Todd was a pioneer of three-day eventing in New Zealand. Those who followed him included Olympic medallists and world champions like Tinks Pottinger, Blyth Tait, Vaughn Jefferis, Vicky Latta, Sally Clark and Andrew Nicholson. Jefferis once said: “We all owe a huge debt to Mark Todd. He was the first, and he paved the way for the rest of us.”
Growing up in the Waikato area, Todd had an incredible passion for horses.
In 1978 he was part of New Zealand’s first three-day eventing team to a world championship, at Lexington, Kentucky. On a brutal course Todd was doing well – 10th after the dressage and second in the steeplechase – until his horse, Tophunter, broke down during the cross-country stage.
The championships opened Todd’s eyes to international three-day eventing. He juggled his finances, sometimes having to sell his horses, and had a crack at Badminton in 1980.
Badminton is the Wimbledon of eventing and Todd was a virtual unknown when he arrived, his mate Nicholson as his groom.
Riding Southern Comfort, Todd was 45th after the dressage, but was one of only three inside the time limit on the cross-country. Going into the final day he was third. When Lucinda Prior-Palmer and Helen Butler came unstuck during the show jumping, Todd was Badminton champion, the first foreigner to win the crown in years. It was his first major victory in a glittering career that was to stretch more than three decades.
The highest peaks, certainly in the New Zealand public’s estimation, were his two Olympic gold medals on Charisma, in 1984 and 1988.
But Todd had four victories at Badminton – he won again in 1994, 1996 and 2011– and triumphs at Burghley and in many other European events. He twice helped New Zealand teams to win world titles.
He gained a reputation for being able to hop on to an unfamiliar horse and turn in a champion performance. Briton Karen Dixon, a strong rival, said: “He could make a donkey jump 10 feet.”
Todd was named Rider of the Century by the International Equestrian Federation. As one of his great rivals, Lucinda Green, once famously said: “Todd could win Badminton on a skateboard.”
His Olympic victory at Los Angeles in 1984 was his most dramatic. Entering the show jumping he was lying second behind American Karen Stives. Charisma, not always the safest of jumpers, went clear and then Todd waited while Stives entered the show jumping arena. Puffing away on a cigarette, Todd twitched nervously until Stives hit the second-last fence and Todd was the Olympic champion.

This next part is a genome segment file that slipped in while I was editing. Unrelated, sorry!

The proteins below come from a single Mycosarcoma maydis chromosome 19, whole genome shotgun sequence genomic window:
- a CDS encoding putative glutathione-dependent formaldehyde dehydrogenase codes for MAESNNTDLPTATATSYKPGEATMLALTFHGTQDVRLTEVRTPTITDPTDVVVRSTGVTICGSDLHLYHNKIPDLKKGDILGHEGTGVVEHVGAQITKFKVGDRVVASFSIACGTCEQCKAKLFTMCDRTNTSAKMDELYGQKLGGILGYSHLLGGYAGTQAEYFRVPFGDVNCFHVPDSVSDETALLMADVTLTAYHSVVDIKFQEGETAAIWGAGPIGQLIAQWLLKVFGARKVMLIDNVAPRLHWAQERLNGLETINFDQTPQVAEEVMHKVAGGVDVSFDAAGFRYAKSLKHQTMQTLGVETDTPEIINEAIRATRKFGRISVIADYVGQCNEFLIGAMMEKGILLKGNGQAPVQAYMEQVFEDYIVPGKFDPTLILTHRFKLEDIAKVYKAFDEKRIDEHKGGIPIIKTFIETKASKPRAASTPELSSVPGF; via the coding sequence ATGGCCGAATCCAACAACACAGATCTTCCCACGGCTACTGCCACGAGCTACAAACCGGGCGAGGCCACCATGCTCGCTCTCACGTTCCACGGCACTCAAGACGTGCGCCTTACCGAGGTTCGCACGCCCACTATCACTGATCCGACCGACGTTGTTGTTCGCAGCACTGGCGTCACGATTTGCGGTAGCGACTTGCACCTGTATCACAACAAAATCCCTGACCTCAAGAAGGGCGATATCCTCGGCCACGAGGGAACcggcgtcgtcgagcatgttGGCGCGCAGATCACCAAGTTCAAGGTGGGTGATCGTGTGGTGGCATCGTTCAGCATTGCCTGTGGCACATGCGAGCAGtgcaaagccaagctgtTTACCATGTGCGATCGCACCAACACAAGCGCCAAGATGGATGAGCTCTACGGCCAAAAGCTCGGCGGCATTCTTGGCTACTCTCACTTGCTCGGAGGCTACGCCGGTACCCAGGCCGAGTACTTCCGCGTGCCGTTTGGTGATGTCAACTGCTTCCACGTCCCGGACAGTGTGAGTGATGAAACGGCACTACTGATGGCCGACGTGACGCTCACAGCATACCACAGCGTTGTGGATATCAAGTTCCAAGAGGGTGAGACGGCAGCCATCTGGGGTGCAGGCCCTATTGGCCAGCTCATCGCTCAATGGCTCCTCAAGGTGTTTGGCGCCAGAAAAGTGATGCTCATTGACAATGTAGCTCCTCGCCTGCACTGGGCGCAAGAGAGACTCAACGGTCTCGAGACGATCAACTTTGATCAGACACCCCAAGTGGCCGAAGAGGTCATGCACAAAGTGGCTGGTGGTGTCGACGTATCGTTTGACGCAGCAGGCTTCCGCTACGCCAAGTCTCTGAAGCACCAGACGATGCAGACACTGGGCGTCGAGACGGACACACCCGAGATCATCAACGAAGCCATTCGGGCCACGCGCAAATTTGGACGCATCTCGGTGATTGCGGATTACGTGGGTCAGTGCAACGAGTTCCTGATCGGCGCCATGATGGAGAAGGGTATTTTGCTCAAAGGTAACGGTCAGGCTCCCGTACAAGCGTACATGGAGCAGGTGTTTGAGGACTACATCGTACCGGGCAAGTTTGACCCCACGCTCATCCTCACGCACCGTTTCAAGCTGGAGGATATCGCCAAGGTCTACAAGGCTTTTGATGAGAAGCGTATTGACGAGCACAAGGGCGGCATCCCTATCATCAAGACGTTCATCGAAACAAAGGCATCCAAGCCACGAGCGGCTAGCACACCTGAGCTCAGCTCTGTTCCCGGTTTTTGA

Todd and 16-year-old Charisma, or Podge, as Todd called him, defended the title magnificently at Seoul in 1988, outclassing the field in searchingly hot conditions. When the gold was Todd’s, Television commentator Brian O’Flaherty injected famously: “That’s two for Todd and Todd for two.” Besides winning the gold medal at Seoul, Todd was part of the bronze medal-winning New Zealand three-day eventing team, and competed in the show jumping, finishing 26th on Bago.
He had forgettable moments at the Olympics, too, besides the 1980 boycott. In 1992, the year he was the New Zealand team flag-bearer, his horse, Welton Greylag, broke down during the competition. He rode Double Take to 37th in the show jumping that year. At Atlanta four years later Kayem was ruled out on medical grounds.
Todd was looking to close his career on a high at the 2000 Sydney and brought some cheer to a tough Olympics for New Zealand when he rode Eyespy II to a bronze medal in the three-day eventing, giving him an Olympic collection of two golds and two bronzes.
Shortly after the Sydney Olympics, Todd returned to New Zealand, to breed horses and concentrate on other business ventures, including the manufacture/retail of harness and other tack. However, he remained closely involved with three-day eventing and was one of the New Zealand Olympic team coaches at Athens in 2004.
His return to the competitive side of his sport went well, and not just at the 2008 Beijing Olympics, where he finished 17th on Gandalf, and helped New Zealand to a fifth placing in the team event.
In 2010 Todd was part of a New Zealand team that won the bronze medal at the world equestrian championships. Then in 2011, Todd, aged 55, completed a fourth Badminton victory, riding NZB Land Vision, and becoming the oldest winner of the event.